The influence of temperature on the life history of the Antarctic nematode Panagrolaimus davidi

In: Nematology

Abstract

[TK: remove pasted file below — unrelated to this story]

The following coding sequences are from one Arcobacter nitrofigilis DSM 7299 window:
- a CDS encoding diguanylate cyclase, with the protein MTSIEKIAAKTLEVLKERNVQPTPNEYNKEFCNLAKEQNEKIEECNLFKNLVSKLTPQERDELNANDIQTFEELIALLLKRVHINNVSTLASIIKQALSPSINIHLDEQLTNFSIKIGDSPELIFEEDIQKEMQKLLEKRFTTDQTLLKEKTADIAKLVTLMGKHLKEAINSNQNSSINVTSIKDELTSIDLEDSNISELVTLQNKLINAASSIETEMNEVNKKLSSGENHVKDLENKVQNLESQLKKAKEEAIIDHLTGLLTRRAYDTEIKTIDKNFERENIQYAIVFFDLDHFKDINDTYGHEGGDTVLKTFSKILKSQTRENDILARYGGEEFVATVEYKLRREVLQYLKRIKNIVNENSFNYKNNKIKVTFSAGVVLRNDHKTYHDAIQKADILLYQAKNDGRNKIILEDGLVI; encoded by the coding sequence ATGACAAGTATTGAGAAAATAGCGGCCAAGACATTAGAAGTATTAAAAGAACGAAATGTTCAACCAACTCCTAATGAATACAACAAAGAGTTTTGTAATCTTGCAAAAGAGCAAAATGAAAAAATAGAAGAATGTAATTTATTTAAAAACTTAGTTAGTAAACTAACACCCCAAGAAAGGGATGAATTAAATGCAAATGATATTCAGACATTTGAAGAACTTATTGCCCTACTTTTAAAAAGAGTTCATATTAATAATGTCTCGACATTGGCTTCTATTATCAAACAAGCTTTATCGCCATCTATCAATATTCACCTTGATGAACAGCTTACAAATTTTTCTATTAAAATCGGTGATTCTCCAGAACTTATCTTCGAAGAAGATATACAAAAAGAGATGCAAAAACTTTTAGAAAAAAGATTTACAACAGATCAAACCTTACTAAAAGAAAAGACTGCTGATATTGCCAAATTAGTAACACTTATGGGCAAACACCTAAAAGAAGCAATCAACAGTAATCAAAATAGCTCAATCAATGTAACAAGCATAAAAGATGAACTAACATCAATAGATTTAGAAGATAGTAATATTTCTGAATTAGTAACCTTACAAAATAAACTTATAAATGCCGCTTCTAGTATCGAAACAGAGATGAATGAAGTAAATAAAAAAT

Panagrolaimus davidi is a free-living microbivore, associated with moss and algal patches in coastal regions around Ross Island, Antarctica. In laboratory experiments, temperature had a major influence on P. davidi life history parameters. The optimal temperature occurred between 25 and 30°C and the temperature at which population growth ceased was estimated at 6.8°C. Threshold temperatures for developmental processes were in the range 4.1°C (for egg incubation) to 7.6°C (for generation time). The life history strategy of P. davidi shows r-selected features and is more similar to temperate free-living nematodes than to other polar species, which show K-selected features. In the Antarctic, P. davidi is forced to remain dormant for long periods and growth occurs intermittently when conditions allow, suggesting A selection. The life history of P. davidi thus exhibits both A and r-selected features.

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